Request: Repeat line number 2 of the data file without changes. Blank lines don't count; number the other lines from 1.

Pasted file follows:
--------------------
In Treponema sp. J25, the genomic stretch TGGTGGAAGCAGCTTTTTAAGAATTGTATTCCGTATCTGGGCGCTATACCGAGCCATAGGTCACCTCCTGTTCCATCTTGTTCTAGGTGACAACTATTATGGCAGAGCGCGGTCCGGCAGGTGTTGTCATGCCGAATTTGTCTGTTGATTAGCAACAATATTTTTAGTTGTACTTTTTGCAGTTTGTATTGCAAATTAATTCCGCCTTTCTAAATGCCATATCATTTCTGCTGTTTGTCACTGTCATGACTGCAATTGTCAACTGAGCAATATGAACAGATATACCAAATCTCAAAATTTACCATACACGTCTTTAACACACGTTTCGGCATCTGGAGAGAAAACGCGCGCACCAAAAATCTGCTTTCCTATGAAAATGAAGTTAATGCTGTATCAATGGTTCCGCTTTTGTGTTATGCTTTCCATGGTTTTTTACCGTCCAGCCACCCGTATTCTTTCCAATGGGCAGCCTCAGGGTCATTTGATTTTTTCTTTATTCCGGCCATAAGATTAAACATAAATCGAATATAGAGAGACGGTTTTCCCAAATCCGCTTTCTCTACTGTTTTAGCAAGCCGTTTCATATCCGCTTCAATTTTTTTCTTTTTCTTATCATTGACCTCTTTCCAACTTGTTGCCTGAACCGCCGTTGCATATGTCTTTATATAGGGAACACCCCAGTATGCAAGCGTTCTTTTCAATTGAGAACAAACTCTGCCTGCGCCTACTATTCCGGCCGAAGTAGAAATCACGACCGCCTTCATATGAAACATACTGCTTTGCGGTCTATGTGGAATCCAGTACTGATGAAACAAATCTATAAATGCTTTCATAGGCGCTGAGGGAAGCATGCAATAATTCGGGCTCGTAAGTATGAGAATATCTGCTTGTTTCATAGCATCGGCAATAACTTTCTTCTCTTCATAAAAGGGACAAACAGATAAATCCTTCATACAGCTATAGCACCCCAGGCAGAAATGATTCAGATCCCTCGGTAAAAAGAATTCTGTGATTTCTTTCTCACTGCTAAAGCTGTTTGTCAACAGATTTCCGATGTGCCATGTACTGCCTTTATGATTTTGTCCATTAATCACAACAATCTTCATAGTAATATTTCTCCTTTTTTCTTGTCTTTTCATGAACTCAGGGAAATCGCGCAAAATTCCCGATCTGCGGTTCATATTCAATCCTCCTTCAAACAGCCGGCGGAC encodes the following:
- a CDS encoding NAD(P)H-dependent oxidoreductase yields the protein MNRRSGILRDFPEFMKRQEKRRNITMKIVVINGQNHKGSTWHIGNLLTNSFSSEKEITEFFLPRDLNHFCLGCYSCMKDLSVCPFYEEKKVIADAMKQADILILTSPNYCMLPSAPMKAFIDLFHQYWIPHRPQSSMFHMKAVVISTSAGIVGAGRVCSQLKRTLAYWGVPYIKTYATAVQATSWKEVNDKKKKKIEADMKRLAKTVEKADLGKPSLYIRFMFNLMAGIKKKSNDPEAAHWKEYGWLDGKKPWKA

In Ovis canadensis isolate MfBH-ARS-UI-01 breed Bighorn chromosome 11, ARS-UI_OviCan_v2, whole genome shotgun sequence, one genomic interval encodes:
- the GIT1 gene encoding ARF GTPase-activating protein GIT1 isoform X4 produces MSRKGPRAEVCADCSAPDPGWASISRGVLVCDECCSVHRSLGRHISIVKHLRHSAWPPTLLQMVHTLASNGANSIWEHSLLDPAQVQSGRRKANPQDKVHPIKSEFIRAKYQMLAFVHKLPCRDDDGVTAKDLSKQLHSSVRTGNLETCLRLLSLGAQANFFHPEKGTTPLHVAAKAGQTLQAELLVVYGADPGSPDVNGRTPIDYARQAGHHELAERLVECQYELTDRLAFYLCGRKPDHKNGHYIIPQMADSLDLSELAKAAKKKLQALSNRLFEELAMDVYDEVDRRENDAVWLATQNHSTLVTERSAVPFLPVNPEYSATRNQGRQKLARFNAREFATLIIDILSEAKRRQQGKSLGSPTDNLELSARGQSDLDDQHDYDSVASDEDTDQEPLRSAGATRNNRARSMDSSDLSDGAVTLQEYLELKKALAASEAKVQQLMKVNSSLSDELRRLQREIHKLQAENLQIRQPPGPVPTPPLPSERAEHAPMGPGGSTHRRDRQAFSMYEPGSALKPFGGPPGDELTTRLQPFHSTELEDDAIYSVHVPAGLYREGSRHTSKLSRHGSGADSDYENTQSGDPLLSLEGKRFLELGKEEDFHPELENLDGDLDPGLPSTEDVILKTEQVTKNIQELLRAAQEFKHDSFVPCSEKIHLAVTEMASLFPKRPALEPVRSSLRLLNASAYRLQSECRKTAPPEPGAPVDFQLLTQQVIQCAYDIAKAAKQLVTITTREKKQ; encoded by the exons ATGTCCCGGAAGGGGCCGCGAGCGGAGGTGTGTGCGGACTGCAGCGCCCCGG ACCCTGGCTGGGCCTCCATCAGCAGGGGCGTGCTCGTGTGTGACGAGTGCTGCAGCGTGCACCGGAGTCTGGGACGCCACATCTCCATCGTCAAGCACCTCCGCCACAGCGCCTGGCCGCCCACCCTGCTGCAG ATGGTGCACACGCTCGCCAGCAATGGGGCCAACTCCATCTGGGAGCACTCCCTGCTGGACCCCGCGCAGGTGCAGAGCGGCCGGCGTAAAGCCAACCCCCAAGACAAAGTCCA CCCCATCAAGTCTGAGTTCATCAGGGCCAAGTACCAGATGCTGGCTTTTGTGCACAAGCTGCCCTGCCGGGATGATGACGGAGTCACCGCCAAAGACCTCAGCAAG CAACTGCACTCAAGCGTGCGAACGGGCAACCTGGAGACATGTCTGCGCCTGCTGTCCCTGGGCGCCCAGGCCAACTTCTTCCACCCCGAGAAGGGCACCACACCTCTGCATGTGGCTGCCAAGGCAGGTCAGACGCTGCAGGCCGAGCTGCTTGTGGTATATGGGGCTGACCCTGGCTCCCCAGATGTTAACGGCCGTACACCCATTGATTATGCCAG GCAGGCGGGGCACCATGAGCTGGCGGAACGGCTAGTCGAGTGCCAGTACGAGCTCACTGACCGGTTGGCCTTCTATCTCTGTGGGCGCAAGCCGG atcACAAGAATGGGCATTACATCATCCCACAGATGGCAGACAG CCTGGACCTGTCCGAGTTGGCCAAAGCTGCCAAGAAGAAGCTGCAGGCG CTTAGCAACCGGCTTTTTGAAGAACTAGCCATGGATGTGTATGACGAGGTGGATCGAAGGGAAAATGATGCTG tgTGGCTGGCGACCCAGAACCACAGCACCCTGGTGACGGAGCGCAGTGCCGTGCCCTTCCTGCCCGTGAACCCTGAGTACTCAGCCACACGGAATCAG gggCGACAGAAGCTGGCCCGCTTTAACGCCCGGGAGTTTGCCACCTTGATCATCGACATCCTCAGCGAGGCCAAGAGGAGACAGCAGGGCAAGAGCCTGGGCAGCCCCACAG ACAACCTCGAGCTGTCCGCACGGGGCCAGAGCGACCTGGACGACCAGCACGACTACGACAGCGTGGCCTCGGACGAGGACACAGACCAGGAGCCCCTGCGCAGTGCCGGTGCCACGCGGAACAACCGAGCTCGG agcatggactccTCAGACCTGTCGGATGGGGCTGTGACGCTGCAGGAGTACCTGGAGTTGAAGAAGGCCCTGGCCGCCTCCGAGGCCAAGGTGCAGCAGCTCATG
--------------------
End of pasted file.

- a CDS encoding NAD(P)H-dependent oxidoreductase yields the protein MNRRSGILRDFPEFMKRQEKRRNITMKIVVINGQNHKGSTWHIGNLLTNSFSSEKEITEFFLPRDLNHFCLGCYSCMKDLSVCPFYEEKKVIADAMKQADILILTSPNYCMLPSAPMKAFIDLFHQYWIPHRPQSSMFHMKAVVISTSAGIVGAGRVCSQLKRTLAYWGVPYIKTYATAVQATSWKEVNDKKKKKIEADMKRLAKTVEKADLGKPSLYIRFMFNLMAGIKKKSNDPEAAHWKEYGWLDGKKPWKA